Over the years since I sold I have often checked out of curiosity house values in my old Chicago subdivision and in particular how my former home’s value had changed.  The U.S. housing market crashed in 2007 and remained so through 2008 and 2009.  During that time my house was actually worth less than what I sold it for which was somewhat shocking nonetheless that can happen in real estate as the market fluctuates up and down.

Given the current state of house prices in southern Georgian Bay and other parts of Canada, I was again curious as to what had taken place in recent years regarding my former Chicago home.  Checking a couple of online real estate websites, the current value of the home is estimated to me around $455,000 based on recent sales in the area.  Essentially the house has appreciated in value around $100,000 to $120,000 over the past 26 years so about 35%.  By comparison, house prices have in locations like the Greater Toronto Area (GTA) and here locally have in some cases doubled or more in the past 10 or so years.

Obviously there is a significant difference between the Canadian and U.S. housing market overall and further, conditions vary from province to province and state to state.  Currently, Sotheby’s International in the U.S. has reported seeing a shift in the luxury home market with luxury buyers migrating to states that have no personal income tax with Florida being one and who can blame them.  While U.S. home owners benefit from being able to deduct their mortgage interest for income tax purposes, that is offset by the fact that they get hit with capital gains tax when they sell something that we as Canadians don’t and perhaps take for granted.  In many cases U.S. home owners often pay significantly higher property taxes.  Even back in 1995 my annual property taxes on my home were $6,000 on a $350,000 house!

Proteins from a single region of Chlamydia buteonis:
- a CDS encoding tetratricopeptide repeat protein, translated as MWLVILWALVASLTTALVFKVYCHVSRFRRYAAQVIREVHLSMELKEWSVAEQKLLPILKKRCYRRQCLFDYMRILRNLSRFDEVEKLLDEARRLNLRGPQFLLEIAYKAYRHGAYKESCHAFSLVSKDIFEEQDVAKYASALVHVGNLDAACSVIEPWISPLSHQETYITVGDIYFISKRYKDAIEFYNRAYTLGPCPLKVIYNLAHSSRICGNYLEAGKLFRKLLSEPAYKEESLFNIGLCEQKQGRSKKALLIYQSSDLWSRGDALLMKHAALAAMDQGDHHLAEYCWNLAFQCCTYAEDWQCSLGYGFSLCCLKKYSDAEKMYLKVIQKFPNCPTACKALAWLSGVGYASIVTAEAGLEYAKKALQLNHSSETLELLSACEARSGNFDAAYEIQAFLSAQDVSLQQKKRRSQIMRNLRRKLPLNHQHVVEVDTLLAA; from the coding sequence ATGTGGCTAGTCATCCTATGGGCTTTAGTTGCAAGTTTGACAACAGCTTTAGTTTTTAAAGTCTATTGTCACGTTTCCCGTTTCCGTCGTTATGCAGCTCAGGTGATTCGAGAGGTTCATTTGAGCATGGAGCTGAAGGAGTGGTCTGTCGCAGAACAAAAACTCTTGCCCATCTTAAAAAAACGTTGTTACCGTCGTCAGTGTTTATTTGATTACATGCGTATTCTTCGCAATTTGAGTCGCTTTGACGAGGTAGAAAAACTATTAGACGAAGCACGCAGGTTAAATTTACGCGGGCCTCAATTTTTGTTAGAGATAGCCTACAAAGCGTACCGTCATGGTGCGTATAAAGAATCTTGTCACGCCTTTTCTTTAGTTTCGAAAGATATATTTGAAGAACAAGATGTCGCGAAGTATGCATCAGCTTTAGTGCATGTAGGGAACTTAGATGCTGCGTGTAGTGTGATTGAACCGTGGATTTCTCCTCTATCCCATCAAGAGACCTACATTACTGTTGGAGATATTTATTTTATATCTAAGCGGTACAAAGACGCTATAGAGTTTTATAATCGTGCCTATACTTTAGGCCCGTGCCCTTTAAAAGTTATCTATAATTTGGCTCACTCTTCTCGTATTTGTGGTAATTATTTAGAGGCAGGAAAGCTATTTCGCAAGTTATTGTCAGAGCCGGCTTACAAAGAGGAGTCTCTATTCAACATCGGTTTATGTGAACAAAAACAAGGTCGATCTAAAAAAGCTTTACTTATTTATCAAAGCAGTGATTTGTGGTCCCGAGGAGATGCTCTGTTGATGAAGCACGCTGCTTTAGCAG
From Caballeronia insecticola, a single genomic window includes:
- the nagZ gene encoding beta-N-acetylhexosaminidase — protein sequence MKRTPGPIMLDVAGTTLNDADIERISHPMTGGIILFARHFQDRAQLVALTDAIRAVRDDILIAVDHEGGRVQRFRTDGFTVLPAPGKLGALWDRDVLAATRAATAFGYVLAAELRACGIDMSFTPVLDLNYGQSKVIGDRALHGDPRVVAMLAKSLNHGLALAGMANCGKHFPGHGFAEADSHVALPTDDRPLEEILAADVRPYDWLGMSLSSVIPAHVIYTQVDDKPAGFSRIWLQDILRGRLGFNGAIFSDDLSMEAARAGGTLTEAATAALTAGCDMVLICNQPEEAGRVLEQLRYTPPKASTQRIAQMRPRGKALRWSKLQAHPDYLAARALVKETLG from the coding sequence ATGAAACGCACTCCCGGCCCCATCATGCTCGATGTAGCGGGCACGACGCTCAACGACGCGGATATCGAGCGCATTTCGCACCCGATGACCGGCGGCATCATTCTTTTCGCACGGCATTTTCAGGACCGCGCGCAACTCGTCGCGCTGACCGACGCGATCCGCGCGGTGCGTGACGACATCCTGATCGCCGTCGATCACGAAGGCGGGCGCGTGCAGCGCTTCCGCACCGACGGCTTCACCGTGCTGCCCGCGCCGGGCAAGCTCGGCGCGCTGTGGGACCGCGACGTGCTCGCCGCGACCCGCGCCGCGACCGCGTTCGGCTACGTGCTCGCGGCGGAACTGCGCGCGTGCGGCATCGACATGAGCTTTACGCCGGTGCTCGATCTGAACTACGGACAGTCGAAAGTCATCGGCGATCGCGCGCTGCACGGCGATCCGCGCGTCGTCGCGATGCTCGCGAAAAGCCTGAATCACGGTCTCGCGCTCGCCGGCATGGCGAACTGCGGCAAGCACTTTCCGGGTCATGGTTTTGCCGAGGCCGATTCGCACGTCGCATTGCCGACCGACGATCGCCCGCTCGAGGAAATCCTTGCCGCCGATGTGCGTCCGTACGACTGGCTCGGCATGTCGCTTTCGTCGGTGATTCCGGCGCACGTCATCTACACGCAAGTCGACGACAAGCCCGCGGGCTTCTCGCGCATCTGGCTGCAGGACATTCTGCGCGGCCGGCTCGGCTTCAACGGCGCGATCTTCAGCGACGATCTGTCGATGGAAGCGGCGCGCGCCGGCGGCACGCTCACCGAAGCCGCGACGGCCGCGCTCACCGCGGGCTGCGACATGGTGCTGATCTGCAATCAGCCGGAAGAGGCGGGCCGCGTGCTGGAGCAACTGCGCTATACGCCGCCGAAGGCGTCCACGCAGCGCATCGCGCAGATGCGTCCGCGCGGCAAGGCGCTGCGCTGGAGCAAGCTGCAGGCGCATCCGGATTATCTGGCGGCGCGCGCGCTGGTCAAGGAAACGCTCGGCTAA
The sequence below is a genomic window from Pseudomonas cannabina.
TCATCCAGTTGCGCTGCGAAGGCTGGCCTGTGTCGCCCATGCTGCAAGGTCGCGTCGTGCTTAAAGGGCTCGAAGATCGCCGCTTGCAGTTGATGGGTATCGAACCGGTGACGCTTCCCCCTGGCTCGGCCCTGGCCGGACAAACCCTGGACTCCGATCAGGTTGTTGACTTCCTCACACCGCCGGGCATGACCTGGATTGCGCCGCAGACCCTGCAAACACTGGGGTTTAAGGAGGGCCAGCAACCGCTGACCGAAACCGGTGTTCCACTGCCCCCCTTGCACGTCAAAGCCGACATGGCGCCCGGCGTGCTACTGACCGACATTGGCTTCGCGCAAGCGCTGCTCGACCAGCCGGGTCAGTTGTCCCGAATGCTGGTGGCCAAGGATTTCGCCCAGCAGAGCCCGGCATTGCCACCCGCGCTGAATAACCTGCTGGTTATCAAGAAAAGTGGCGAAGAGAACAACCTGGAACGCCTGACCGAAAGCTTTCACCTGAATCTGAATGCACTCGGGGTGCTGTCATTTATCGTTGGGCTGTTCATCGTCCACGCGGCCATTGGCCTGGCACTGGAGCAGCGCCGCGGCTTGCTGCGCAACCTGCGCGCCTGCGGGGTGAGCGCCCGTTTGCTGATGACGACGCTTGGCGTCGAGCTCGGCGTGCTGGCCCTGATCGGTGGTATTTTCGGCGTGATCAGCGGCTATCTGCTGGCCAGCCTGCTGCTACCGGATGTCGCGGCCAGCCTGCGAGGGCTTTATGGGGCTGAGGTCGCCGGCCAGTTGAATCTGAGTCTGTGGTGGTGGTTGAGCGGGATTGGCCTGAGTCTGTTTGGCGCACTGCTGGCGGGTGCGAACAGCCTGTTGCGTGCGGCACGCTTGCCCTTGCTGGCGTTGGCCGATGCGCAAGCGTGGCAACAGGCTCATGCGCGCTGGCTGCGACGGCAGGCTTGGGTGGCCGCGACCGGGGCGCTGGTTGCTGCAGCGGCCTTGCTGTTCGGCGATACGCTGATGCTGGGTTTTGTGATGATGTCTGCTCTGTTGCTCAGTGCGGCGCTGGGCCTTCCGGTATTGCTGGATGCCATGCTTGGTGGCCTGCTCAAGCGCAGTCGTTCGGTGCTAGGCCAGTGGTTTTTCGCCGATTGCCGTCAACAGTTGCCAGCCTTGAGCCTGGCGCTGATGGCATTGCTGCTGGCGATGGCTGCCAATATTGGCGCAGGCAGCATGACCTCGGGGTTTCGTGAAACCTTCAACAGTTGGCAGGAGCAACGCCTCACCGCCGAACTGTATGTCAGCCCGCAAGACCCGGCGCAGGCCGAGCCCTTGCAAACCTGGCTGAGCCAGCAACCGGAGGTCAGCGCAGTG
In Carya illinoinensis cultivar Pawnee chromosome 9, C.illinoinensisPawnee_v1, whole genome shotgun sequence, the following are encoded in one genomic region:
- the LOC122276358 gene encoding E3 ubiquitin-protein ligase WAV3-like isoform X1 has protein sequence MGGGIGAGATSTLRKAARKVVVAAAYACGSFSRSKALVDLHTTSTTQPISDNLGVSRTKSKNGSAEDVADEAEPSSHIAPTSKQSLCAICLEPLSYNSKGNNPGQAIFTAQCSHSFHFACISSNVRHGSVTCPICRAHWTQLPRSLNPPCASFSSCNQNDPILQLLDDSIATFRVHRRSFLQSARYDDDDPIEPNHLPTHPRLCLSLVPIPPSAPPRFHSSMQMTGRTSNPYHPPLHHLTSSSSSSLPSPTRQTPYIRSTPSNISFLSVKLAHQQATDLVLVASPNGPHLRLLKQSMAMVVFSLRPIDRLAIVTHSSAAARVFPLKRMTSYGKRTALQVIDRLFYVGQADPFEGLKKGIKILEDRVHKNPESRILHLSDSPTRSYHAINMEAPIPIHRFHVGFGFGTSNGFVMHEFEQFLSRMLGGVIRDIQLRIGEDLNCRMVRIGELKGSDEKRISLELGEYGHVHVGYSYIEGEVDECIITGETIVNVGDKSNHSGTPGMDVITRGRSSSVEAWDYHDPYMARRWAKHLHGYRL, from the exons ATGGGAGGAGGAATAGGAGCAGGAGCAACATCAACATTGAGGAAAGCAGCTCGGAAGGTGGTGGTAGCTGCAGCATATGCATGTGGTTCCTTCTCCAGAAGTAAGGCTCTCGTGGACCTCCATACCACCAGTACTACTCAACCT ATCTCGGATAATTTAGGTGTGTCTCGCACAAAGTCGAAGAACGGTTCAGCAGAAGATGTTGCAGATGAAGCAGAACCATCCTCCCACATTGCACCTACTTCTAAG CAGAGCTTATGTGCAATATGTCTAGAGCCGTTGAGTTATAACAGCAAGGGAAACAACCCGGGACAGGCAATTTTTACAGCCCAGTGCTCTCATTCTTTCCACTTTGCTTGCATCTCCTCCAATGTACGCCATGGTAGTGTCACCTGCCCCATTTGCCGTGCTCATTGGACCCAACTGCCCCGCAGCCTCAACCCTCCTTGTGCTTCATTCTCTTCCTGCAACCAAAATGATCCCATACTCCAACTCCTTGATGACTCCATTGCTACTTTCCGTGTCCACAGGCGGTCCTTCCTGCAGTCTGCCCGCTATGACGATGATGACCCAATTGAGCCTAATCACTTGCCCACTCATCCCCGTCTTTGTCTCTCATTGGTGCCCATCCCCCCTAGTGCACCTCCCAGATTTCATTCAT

As I stated at the start of this post, no one know for sure where Canadian housing prices are going to go or how long the robust market conditions will last.  Using the word “burst” maybe harsh but I believe we are overdue for at correction in our market when remains to the big question.  Some high prices have and are currently being paid for homes in the GTA and right here in the southern Georgian Bay Area.   As a Market Value Appraiser-Residential I believe that some have bought more house than they need and or can realistically afford.  Never in our lifetime have we been through a global pandemic.  How the global overall economy and the real estate market responds remains to be seen but I think it’s time for everyone to use some caution.

As a REALTOR®, I have never been one to play games.  We need to get back to the basics of selling homes and other properties in a manner that is equitable for both sellers and buyers.  Delaying offers and under pricing properties to attract multiple offers while a benefit to sellers creates a disadvantage to buyers who let’s face it are the other half of every transaction.  Perhaps our neighhours to the south are smarter?  Modest increases in housing prices benefits buyers of all types, especially those that are trying to get into the market as first time home buyers and that’s where my own two kids are right now one of whom lives in Hawaii.